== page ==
Week 18: Maria de las Nieves – “Canto Di Caino”

UPDATE: Maria has a Kickstarter project going to create a whole album based around Cain. Help her out if you’re inspired!

Maria Isabel Ruff-Berganza gathered together her band of self-described “wanderers” to record the first in a series of songs she has written about Cain.

Audio MP3

Canto Di Caino
By Maria de las Nieves

Maria Isabel Ruff-Berganza – Vocals, Lyrics
George Murphy – Bass
Micah Scott – Mandolin, Acoustic Guitar
Daniel Ruff Smith – Djembe, Percussion
Ross Charmoli – Congas
Charlie McCarron – Violin, Electric Guitar

Canto di Caino, Canto de moribundo
I sing of Cain, walks the whole mundo,
Wanderlust aching, corazon breaking,
He looks free but won’t see what he is forsaking

His brother, Abelito, lies in the dust
For work of Cain’s hands made a jealous thrust
And we have passed on to another age now
But all of Cain’s children still wondering…

How do we till the soil, how will we be free?
Who will deliver the fruit from our tree?
Sordo with anger
Bitter with pain
Pinchada con pride and human disdain

We march in production, we dance in our flight
We wake to the light for a self-imposed night
Walk and we don’t know which way we will turn
How best to distract from how we still yearn

How do we till the soil, how will we be free?
And who will deliver the fruit from the tree
Sordo with anger, amarga con pain
Swollen with pride, do we toil in vain?

How will I by solita become what I should
My spine, a serpent that soon strays from good
My hands, two birds, that disown their own kin
My belly bare soil depraved from within
I bend down like spider and reach everywhere
Electric, world shrinking web of despair

How can I till the soil, how be freed?
Which Cain can deliver the fruit from my tree?
So swollen with anger, so swollen with pain
Pinchada with pride, labor of the vain

Canto di Caino, Canto de moribundo
I sing of Cain, walks the whole mundo,
Wanderlust aching, Corazon breaking,
He looks free but won’t see what he is forsaking

Behind the Song

I edited together a little behind the scenes for this one. Maria explains her interest in Cain and why the song’s title is Italian, while the rest is Spanish and English.

It was a treat producing this song. The musical base of the song originated with Micah and George, and Maria came up with the vocal melody and rhythm. So the first step was recording Micah on mandolin and George on electric bass, to get a solid rhythm track. Although I usually have people play to a metronome, this song seemed like it needed to be free from a click. And luckily these guys were spot on with their rhythms.

Once we got the rhythm track down, we recorded Maria’s lovely vocals. Each take had super expressive and interesting parts, so I ended up using the best pieces of each take. We were both on the same page when we heard something that stood out above the rest.

Micah Scott, master of the mandolin

The next step was letting Micah go nuts and record a bunch of mandolin and guitar parts. I would have kept him recording all day, since his solos were getting more and more interesting, but he stopped and said that’s probably enough for one day. And I did have more than enough to work with at that point. I think the guitar/mandolin double solo at the 2:10 mark is a testament to what this guy can do.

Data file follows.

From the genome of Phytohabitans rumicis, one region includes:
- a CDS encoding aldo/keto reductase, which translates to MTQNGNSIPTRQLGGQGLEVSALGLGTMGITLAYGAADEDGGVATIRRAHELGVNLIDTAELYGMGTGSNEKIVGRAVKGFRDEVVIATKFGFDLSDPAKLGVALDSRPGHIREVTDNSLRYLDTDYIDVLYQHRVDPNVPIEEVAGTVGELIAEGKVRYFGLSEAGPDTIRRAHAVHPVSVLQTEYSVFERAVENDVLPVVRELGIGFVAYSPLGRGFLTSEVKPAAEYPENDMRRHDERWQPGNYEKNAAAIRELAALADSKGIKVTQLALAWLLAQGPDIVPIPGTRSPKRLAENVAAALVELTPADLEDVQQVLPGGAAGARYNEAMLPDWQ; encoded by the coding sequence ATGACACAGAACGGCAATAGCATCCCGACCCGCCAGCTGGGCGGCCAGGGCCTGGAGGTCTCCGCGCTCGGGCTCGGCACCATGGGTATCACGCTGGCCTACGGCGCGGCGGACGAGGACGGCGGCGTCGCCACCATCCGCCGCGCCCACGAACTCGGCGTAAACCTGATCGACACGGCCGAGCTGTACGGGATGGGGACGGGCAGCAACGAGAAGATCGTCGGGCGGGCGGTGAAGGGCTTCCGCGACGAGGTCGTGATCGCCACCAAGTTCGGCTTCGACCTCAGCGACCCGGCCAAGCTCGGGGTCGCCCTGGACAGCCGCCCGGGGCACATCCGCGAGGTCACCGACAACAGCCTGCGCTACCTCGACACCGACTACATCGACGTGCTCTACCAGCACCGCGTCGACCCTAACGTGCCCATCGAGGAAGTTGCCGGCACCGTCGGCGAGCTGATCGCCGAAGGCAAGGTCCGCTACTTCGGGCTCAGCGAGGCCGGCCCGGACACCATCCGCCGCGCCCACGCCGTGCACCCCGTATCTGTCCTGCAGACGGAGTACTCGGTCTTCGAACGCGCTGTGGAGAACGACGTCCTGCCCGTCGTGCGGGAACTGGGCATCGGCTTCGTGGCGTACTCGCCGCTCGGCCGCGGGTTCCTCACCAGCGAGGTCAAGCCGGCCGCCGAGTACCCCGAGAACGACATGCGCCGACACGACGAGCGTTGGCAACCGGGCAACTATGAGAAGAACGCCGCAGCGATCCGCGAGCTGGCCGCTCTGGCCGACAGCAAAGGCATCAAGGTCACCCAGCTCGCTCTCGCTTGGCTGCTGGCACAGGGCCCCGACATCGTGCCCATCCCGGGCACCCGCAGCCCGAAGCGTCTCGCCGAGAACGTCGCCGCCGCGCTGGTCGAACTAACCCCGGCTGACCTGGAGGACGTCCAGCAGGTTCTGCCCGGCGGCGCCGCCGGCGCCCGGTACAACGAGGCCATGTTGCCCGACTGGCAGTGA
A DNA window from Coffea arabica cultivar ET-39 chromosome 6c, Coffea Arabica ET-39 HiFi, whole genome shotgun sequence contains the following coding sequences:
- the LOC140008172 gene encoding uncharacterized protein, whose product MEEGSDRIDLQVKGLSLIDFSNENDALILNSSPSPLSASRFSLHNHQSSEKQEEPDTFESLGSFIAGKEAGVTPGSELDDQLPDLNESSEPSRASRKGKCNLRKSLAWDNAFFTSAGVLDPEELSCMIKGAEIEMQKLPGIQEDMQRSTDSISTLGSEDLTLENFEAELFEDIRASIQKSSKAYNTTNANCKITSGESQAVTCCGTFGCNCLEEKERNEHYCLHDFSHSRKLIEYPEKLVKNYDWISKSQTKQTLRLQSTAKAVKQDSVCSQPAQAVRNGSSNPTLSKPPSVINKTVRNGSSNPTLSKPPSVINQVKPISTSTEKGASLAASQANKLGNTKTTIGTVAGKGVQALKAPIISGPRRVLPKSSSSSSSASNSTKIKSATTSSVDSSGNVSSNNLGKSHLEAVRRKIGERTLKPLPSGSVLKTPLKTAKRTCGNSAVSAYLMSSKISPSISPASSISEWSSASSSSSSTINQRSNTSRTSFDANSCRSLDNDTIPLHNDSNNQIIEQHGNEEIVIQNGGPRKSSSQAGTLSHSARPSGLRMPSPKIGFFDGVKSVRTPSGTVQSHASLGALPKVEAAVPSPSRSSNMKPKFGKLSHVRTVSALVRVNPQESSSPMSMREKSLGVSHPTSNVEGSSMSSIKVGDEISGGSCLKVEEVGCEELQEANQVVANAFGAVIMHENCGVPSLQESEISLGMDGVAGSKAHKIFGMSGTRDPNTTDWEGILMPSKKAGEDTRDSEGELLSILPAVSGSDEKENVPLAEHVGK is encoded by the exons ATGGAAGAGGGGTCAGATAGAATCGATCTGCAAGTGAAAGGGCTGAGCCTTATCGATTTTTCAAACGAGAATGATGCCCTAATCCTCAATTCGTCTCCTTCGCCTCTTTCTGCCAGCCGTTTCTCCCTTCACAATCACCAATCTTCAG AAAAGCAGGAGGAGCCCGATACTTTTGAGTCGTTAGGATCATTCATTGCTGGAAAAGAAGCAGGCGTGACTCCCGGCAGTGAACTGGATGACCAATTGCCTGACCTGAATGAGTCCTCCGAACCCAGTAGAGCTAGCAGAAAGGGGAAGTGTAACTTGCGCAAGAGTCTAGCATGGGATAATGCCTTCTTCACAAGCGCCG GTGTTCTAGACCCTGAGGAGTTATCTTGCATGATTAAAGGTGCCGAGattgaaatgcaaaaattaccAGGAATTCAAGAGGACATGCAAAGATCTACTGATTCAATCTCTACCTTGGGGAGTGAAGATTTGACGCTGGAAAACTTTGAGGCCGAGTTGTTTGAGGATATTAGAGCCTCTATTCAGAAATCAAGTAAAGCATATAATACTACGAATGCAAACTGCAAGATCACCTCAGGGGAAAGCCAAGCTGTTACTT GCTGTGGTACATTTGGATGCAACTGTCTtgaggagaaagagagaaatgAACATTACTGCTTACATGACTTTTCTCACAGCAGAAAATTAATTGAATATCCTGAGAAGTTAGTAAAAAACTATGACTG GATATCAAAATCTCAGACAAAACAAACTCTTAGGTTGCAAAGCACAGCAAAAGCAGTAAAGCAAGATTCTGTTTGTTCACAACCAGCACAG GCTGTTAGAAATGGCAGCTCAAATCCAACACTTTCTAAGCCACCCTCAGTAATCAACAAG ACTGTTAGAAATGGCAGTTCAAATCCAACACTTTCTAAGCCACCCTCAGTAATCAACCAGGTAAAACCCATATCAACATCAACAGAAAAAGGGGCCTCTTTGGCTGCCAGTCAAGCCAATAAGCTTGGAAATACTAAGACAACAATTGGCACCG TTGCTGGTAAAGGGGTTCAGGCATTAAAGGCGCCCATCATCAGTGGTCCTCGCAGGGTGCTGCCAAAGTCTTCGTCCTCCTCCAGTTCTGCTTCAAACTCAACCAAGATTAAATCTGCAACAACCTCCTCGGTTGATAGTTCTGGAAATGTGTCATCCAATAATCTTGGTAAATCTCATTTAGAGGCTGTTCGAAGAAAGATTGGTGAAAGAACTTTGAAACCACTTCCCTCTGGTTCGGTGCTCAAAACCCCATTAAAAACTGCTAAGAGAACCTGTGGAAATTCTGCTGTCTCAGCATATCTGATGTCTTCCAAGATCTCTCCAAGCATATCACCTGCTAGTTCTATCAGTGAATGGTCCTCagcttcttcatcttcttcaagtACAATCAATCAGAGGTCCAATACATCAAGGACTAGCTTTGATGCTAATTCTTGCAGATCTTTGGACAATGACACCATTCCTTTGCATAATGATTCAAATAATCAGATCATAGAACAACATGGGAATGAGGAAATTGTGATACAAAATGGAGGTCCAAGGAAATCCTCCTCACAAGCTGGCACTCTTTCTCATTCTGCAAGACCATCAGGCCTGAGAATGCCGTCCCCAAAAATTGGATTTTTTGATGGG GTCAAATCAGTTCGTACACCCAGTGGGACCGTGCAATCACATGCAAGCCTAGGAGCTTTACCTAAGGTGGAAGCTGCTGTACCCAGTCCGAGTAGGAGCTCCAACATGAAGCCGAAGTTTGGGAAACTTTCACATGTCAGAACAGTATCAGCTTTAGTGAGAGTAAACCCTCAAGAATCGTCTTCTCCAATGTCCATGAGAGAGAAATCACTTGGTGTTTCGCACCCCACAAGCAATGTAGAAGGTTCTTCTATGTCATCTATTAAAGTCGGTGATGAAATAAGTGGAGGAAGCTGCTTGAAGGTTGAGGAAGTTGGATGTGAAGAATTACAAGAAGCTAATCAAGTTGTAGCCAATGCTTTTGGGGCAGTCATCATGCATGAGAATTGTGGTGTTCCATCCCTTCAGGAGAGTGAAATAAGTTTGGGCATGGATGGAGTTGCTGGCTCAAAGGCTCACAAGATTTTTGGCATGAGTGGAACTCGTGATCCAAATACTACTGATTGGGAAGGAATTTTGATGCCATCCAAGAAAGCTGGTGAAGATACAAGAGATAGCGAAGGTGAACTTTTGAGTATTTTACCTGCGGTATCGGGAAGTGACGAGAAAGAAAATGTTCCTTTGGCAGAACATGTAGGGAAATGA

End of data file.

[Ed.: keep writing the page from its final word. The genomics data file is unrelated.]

Next up was the percussion section. McNally Smith student Ross Charmoli came over with a pair of congas. I ended up placing one mic over each conga to get the crisp hand hits, and one mic underneath each conga to get a bassy tone.

Maria had an ace in the hole with her cousin, Daniel Ruff Smith, who came over with his djembe to lay down the base percussion track. He also recorded shaker and cowbell (muted, because it was too ring-y). I felt like it needed one more counter-rhythm, and I thought wooden claves would sound perfect. But since we only had one wooden stick with the cowbell, we had to improvise. We tried hitting it against all sorts of wooden surfaces, but it just sounded dead. Finally my roommate Jeff handed us a Mag-Lite flashlight, which worked surprisingly well as our second clave.

I’m excited to hear Maria’s other songs for her Cain project, especially since “Canto Di Caino” is the very first song she wrote for it. I’ll spread the word when Maria de las Nieves has some more recordings to share with the world.

14 thoughts on “Week 18: Maria de las Nieves – “Canto Di Caino”

  1. I have trouble imagining a whole project filled with songs about Cain, particularly because this one is SO good. Eager to be proved wrong.

  2. AMAZING!!! Awesome work, Maria! Fantastic lyrics. Am just curious about the last word of the second stanza: “wondering” or “wandering?” Amazing, either way. Can’t wait to hear more.

  3. Just want to give you a shout out Charlie. Maria already knows I love this, so I want to tell you how impressed I am by the quality of the song and the video. I felt like I was watching the History Channel or something neat like that.

  4. wow. that’s all I can say. wow, wow, wow. and wow to where
    it leads, too. worth checking out some Ave Marias and such afterward! love the bringing of biblical stories to present-day realities. writing Midrash, one might call it.

  5. Absolutely beautiful.!!..wow…the music is beautiful, the voice lovely, the lyrics incredibly put together in all these different languages coming up with a piece of art. Keep it up Im sure you guys are a shooting star.

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